Dr. Weasel’s research into the topic is thoroughgoing, not missing any of the scientific, corporate, consumer, ethical, and regional aspects to the genetic modification of food species by the pioneers and proponents of the GM technology. All along, the reader also gets informed on the role of the media in addressing the issue of how and who is modifying food and at what cost. The author’s coverage of the GM movement and the resistance it aroused in different parts of the world opens a window in perspective to the reader’s understanding: the corporate biotech groups in the US and the health/environment-conscious opposition that stood up against GM food production, mainly in Europe and later in other parts of the world. This compact history of the GM food fray doesn’t fail to offer a look inside the political winds blowing between the developed and developing world.

With increased consumer awareness and steadfast anti-GM activism, the biotech giants have increasingly been pushed back from the frontiers of food production as they advanced with the slogan of eliminating hunger. Even within the United States, the stronghold of world’s biotech leads, consumers’ demand forced sellers to remove genetically manipulated food items off their store shelves. The entire conflict symbolizes nature’s violation by self-satisfied technocrats and human defense of their natural food. While Dr. Weasel’s professional tone does not leak any partiality, the general reader has a good idea where to stand in this US-vs-Them scenario.

Indexed and provided with helpful endnotes, Food Fray is the book for every reader who eats.

ISBN: 978-0814401644

Book Website:

Thursday, July 01, 2010

The Stories of Devil-Girl

Anya Achtenberg’s The Stories of Devil-Girl (Modern History Press, 2008) is one of the books that cannot be confidently placed in a single category/genre. We may look at it as fiction, semi-autobiographical non-fiction, experimental prose, memoir, and even rhetoric mixed with narrative. Though not very long, this book is rich in variety of themes and styles adopted to tell multiple stories that would serve as chapters of a single modern tale about contemporary urban life, especially in America.

Most of the situations in these short stories blend the disturbing images of exploitation and abuse with a narrative’s voice – the Devil-Girl – who speaks sometimes in first person, referring to her own life, and sometimes as a commentator on the observations made in her current surroundings or past life. Motifs of sexual abuse, homelessness, and neglect in urban living recur throughout the book. Devil-Girl thus becomes a character and a voice in one, serving a lens that focuses thoughts and feelings of the reader on the poignant images created via words. The mood prevailing in these stories is dominantly resistive but provocatively helpless, calling for human attention.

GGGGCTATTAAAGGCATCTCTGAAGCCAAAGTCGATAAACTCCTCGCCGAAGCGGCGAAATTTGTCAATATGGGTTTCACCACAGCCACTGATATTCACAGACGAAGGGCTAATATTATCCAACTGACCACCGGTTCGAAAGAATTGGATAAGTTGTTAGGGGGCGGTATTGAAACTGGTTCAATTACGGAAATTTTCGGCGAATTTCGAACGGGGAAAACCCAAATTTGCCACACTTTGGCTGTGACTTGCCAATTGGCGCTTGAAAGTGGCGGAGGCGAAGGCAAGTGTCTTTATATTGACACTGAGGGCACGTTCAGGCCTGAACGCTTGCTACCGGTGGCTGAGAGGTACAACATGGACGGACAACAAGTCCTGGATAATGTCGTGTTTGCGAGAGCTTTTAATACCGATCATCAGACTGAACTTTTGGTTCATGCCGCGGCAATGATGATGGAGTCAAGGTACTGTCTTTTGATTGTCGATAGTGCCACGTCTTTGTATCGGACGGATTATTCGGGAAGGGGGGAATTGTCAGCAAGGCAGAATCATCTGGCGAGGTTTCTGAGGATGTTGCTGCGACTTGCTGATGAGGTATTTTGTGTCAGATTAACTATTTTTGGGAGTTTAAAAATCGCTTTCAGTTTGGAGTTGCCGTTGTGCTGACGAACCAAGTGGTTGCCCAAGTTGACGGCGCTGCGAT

Despite the feeling of gender-sensitive care searing out of the writer’s heart though her words, Achtenberg’s Devil-Girl remains a child who looks at the exploitative world with redemptive innocence. The situations and character responses in themselves are very critical of the world and of the existence itself, so much that one feels the surrealistic style adopted in many stories is a means of negating existence on the terms of a mad society. Nevertheless, by refusing to act out the true obedience the world expects of her, the Devil-Girl gives us hope in the form of human strength that stands the trails of oppression and is born afresh to see a better day.

If you love reading experimental fiction/non-fiction and new forms of literary approaches to social observation and critique, The Stories of Devil-Girl is just the book for you.

ISBN: 9781932690620

Author Website:

Wednesday, June 16, 2010

Public Schools Are Archaic

A short book from M.R. Ussery, we are told herein that public schools do not meet the range of educational demands of our children in the 21st century. Public schools are archaic, by which the author is referring to processes and the system only (not meaning thereby to hurt any human agents). The essential learning focus of public school learning is on memorizing and not “doing” besides ignoring the range of the required timeframe among different students for successfully accomplishing the same educational tasks. The book tells us that we need a modern, more flexible, and updated system of education.

To M.R. Ussery, this proposed system comes in the form of learning modules developed for students after assessment of their learning needs and incorporating modern multimedia and digital technologies. There are special learning advantages to gain from schools operating on these modules including a broader range of learning that is not rigidly time-bound and takes into consideration the aspects of a student’s practical achievements. The author proposes a pilot program for developing such a system.

What you will like in this book is that it does not attempt at any kind of negative criticism of public schools. Instead, it proceeds in a very positive tone toward the book’s point, inviting all educated professionals to contribute their own ideas for the potential development of a better educational system. This book is a good read for parents, educators, and policymakers but also for thoughtful individuals from any walk of life.